The Monkeys of Bukit Melawati
I have fallen in love with the silver leaf monkeys at Bukit Melawati, a hill fort on the coastline which remains from the 18th century Dutch occupation of Malaysia. It’s a bit under 90 minutes from where we live and I went yesterday for the second time to hang out with the monkeys. I could spend hours there, just watching them and taking photos of them. Well, I guess I have.
There is also a museum, a lighthouse, a royal mausoleum, the surviving Dutch cannons and several other interesting thing to see and learn at Bukit Melawati but, for me, it seems to be about the monkeys.
There are actually two groups of monkeys living together there: the silver leaf and a smaller number of macaques. There are probably about forty monkeys in total, though mostly they don’t stay still enough to count and there are always a dozen asleep in the tree.
Aside from humans (that’s us!), the macaques are the most widespread primate genus, ranging from Japan to Afghanistan and, in the case of the barbary macaque, to North Africa. There is a family of macaques living in the trees just outside our housing estate — and they’re the ones we see along the roadsides–everywhere, in fact, where civilisation has encroached and they’re trying to feed themselves.
The Silver Leaf monkeys, on the other hand, are classified as “near-threatened”. The black monkeys in my photos is perhaps more correctly called the “silvery langur” (Trachypithecus cristatus) and also known as the silvered leaf monkey. It’s also an Old World monkey. It lives in the trees in coastal, mangrove and riverine forests. Of the two sub-species, one if found only on the Malay Peninsula so I’d guess that’s what I’m so crazy about–the subspecies Selangorensis.
There is a magnificent, truly gigantic tree they all seem to occupy near the top of the hill (“bukit” means hill in Malay) and they eat mostly leaves, though at Bukit Melawati, they also eat the bread, green beans and other things that people bring them or purchase from the very nice man who’s always up there and will sell a bundle of long beans or bread for one ringgit (about 20p or 30c).
The social structure of silvery lutungs is matrileaneal and harem-based. Wikipedia, ever helpful, tells me that the females remain in the group for life, while males leave shortly after reaching adulthood, living in small groups of their own until they can take over an established harem. That matches what I’ve seen. There are lots of lady monkeys taking care of the babies and juveniles together, often pairing up to teach the youngsters to climb or swing–but there’s only one adult male within the whole group (there is also an adult male macaque). The baby silver leaf monkeys are born a bright orange and are stunning. There are a number of them in the album if you want to take a moment and aren’t afraid of melting your heart.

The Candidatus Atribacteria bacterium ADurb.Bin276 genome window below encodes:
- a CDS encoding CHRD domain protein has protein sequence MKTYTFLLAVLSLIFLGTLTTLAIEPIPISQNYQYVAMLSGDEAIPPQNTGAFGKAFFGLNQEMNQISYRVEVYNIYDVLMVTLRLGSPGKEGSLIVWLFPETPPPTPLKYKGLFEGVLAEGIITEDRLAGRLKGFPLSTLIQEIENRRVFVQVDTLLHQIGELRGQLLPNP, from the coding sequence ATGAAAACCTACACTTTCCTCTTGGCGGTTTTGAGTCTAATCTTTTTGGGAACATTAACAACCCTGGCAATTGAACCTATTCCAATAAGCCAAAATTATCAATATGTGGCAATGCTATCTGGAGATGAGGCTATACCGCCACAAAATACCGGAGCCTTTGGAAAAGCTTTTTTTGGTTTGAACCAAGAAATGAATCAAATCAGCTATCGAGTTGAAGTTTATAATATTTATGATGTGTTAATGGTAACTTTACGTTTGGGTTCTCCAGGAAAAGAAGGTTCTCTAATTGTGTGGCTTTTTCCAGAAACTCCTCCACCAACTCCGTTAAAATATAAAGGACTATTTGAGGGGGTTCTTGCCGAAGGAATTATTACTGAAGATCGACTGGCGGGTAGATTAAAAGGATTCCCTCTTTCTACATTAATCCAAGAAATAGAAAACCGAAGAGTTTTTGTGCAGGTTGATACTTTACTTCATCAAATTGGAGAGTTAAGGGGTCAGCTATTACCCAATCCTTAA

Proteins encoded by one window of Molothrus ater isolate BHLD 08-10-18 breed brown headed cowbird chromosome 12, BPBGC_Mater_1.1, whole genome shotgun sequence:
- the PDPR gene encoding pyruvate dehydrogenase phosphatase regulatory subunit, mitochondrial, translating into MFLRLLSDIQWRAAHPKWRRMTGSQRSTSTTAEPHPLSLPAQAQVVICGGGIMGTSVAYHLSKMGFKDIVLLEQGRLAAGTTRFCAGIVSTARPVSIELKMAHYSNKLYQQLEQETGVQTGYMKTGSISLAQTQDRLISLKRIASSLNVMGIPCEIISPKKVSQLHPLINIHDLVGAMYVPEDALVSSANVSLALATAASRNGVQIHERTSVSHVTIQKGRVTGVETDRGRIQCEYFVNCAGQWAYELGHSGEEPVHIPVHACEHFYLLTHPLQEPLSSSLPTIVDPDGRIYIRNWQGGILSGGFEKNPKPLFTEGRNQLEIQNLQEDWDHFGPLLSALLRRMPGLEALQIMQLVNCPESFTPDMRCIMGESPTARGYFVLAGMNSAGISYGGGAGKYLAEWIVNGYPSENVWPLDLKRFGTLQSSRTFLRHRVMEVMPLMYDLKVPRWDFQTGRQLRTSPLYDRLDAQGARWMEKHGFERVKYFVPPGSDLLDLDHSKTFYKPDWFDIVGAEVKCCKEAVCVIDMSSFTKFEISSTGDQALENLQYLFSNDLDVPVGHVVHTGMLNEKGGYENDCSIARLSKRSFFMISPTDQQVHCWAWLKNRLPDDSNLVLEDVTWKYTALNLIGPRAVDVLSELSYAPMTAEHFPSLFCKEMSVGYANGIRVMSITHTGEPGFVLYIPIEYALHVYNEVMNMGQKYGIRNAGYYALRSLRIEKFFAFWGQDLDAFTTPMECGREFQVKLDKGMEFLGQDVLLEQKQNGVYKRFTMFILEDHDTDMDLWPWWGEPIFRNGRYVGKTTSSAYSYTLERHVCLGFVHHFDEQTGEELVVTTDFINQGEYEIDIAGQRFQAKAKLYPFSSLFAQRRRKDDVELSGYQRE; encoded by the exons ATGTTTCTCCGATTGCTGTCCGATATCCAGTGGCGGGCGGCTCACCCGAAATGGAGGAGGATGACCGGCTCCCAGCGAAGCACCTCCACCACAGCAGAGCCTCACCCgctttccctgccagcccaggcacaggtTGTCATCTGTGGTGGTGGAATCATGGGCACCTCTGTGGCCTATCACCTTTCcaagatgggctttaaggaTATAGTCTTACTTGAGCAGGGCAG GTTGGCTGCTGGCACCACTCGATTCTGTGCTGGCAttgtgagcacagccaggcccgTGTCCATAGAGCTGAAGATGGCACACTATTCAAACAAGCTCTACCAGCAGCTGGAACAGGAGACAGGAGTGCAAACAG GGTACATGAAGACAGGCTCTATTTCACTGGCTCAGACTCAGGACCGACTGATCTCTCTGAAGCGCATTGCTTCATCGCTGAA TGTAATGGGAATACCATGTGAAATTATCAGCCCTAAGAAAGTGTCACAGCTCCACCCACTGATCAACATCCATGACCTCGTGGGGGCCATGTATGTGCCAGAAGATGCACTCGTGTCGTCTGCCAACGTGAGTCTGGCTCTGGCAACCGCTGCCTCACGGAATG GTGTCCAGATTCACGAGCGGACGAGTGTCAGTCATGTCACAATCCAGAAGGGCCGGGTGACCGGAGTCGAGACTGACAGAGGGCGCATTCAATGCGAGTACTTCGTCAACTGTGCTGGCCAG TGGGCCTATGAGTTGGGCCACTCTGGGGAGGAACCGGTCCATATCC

The silver leaf monkeys at Bukit Melawati are incredibly tame and don’t mind human contact; they seem innately curious, ask for food rather politely (if insistently at times) and seem very content to be in the company of the groups of people who come to visit and feed them. They aren’t particularly aggressive toward each other and I haven’t seen one be aggressive toward a visitor, either.
The macaques, on the other hand, tend to fight more amongst themselves and are less approachable by far. Overall, the two groups seem to get along quite well and have mechanisms for sorting out their squabbles which seem to work for them — and, fortunately, for their visitors.
For me, spending an hour or more in the company of these monkeys is a lovely experience. Nothing happens and it isn’t particularly dramatic (except when three or four of them end up on some tourist who doesn’t know what she did to get them there and isn’t quite sure how to get them off). I can’t stop taking photos. It’s hard to choose 20 for an album; ok, this album has 25 photos. I’ve taken hundreds of them so I like to think of paring down to 25 as moderation.
They are remarkable, these monkeys with their pointy hairdos and endearing heart-shaped faces. There is something very Dr Seuss-y about them to me. I find their wise old faces — particularly the silver leaf monkeys — wonderful to look at and being able to watch them interact with each other, tend to their young and survive nicely in the middle of a tourist spot is, while perhaps not very natural for them at all, still wonderful to be able to experience.
To see the album of my photos from Bukit Melawati, click on one of the highlighted links or on the photo of the silver leaf and young macaque (below) sharing some dried peas…it’s was lovely to see the older female silver leaf let the macaque youngster come politely along and help himself to a pea from the clutch she had in her hand.